Warner Bros. Studios has brought the best elements and prints from all over the world and has scanned them into a 4K digital file. Using HP's "dirt and scratch" technology, which was developed by HP Labs, the 72-year-old classic will be digitally restored to its 1933 brilliance. A new camera negative as well as new archival elements will be created so that the film will be saved for generations to come. This new, restored version of "King Kong," as it was originally released, will be screened theatrically and broadcast on television, as well as released on Warner Home Video.
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62 of 69 people found the following review helpful By Lawyeraau HALL OF FAMETOP 500 REVIEWERVINE VOICE on June 5, 2002
Format: VHS Tape
As a young child in the nineteen fifties, I used to watch this film whenever it appeared on TV on "Million Dollar Movie". I loved it then. I love it now. Time has not diminished the capacity of this film to mesmerize and hold the viewer in its thrall.
The story line is basic. Carl Denham (Robert Armstrong), a filmmaker and entrepreneur, leads an expedition to Skull Island where he discovers its deep, dark secret. It is a land where time has stood still, and prehistoric monsters still hold sway over the island and its inhabitants. There, the natives pay homage to the one whom they revere as "Kong", and who is, indeed, king of the island.
Denham, together with his beautiful, budding starlet, Ann Darrow (Fay Wray), as well as with the crew of the ship that brought him to Skull Island, investigates the strange ritual being performed on the island by its native population. Before she knows it, Ann finds herself captured by the natives. She is to become the bride of the mysterious "Kong".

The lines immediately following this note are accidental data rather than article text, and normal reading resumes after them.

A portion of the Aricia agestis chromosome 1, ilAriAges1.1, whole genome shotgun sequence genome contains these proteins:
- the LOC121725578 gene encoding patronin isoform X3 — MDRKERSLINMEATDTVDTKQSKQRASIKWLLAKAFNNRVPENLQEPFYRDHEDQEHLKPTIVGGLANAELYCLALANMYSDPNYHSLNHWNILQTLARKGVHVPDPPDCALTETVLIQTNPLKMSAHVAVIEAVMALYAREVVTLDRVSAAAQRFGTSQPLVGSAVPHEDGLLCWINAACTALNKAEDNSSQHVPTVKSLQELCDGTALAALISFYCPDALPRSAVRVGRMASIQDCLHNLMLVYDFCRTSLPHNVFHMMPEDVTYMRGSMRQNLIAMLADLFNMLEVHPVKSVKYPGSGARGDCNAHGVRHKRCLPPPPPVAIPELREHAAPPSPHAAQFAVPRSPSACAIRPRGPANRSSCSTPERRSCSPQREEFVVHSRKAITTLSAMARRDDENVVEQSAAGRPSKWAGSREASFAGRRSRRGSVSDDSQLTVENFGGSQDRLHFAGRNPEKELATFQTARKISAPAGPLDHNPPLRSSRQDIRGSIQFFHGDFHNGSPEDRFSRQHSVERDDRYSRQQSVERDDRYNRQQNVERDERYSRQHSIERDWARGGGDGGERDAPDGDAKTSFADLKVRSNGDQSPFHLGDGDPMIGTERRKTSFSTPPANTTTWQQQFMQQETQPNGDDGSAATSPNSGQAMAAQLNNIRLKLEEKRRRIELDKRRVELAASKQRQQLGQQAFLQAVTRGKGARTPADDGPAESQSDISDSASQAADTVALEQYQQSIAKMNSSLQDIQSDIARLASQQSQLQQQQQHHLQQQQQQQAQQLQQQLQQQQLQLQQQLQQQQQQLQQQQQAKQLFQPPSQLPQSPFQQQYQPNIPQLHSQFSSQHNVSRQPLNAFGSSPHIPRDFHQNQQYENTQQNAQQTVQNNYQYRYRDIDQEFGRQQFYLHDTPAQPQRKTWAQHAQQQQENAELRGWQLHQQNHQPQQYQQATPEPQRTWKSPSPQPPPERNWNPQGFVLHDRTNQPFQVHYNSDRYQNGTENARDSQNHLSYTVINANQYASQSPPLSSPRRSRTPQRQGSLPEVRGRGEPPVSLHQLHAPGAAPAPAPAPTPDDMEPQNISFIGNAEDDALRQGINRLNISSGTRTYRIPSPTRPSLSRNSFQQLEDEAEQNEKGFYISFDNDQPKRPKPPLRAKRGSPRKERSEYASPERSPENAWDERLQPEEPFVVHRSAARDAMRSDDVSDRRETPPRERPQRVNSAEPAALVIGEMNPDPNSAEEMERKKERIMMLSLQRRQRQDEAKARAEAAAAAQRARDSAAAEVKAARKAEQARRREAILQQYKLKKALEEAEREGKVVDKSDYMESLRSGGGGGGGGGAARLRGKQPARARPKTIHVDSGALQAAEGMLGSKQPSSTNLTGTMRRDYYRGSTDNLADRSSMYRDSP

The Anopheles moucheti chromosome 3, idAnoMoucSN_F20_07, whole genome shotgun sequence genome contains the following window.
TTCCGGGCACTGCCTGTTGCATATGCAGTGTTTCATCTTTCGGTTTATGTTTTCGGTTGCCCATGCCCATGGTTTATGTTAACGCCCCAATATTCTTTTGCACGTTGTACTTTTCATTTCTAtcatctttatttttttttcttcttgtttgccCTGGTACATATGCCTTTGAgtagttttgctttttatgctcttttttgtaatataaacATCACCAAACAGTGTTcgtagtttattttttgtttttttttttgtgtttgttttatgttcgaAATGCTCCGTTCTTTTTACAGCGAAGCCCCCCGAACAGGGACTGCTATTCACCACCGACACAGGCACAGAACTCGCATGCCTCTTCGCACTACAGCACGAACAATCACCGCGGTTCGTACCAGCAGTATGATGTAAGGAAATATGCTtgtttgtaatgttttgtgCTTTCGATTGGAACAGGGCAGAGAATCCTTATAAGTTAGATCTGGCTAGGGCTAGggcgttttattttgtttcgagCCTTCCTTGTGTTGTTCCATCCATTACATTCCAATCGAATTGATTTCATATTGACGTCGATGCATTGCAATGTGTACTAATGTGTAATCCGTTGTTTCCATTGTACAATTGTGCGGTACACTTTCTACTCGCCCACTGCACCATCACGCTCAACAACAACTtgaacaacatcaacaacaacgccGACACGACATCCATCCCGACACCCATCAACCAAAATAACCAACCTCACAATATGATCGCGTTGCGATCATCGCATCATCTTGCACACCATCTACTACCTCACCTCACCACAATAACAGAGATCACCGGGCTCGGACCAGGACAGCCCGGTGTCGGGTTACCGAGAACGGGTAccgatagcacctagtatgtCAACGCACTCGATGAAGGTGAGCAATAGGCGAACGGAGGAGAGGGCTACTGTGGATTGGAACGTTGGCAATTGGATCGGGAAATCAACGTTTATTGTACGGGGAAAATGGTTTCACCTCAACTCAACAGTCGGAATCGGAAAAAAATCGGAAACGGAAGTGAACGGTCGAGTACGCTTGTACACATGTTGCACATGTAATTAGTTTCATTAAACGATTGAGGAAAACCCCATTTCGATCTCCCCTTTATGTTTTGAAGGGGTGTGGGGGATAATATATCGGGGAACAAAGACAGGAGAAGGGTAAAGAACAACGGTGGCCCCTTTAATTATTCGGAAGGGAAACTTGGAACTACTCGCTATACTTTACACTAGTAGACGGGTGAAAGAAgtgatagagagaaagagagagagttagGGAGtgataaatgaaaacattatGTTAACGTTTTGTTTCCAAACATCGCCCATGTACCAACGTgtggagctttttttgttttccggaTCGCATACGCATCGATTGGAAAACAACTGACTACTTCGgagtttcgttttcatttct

When Ann discovers who the mysterious "Kong" is, she starts screaming and doesn't stop. The ship's first mate, Jack Driscoll (Bruce Cabot), who happens to be in love with Ann, manages to rescue her from the clutches of "Kong". Notwithstanding the fact that "Kong" has taken a shine to her, Ann is relieved to have been rescued by the man whom she loves.
Denham then arranges to capture the creature, whom he calls "King Kong" and takes him back to New York with them on the ship that brought them to Skull Island. There, King Kong makes his debut, one that movie lovers will long remember.
The special effects of this film were superlative for its time and still pass muster today.
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Nearly faultless classic sci-fi film!
Every thing about the original King Kong is as close to flawless as the 30s could get. The fact that it's "weaknesses" are mostly subjective and related to it's age are proof that the story and the amazing way it was told survive into the 21st as a Classic. This movie struck the same... Read More
Aug 24, 2009 by John Patrick Fischner |  See all 4 posts
Did they do a new restoration for the Blu Ray?
The blu-ray of THE GENERAL is off the camera negative. KING KONG's camera negative is gone. That said, KONG on blu-ray still looks darn good; better than ever, and as good as it is ever likely to get.
Dec 14, 2010 by Casey62 |  See all 21 posts
King Kong 1933, Color and/or B&W?
King Kong (1933) b/w vs color?

The truth of the matter is that an excellent colorized version of the original King Kong does exist. It was released on laserdisk and the amount of added detail now visible in color was staggering! Although never released in color on DVD in the US, a sub-video... Read More
Dec 13, 2012 by D. McAndrew |  See all 14 posts
Ten Movies That Changed The World.
Toy Story sold computer animation. And maybe the wizard of oz and or gone with the wind.
Jan 26, 2013 by FlannMann |  See all 2 posts
King Kong fought an Allosaurus and NOT a T-rex.
Ah yes - Allosaurus, who, according to Paleontologists, was larger, meaner, and had bigger teeth than T-Rex....

<YOWWCH> ^o^
Jun 15, 2012 by Anubis |  See all 2 posts
king kong movie Be the first to reply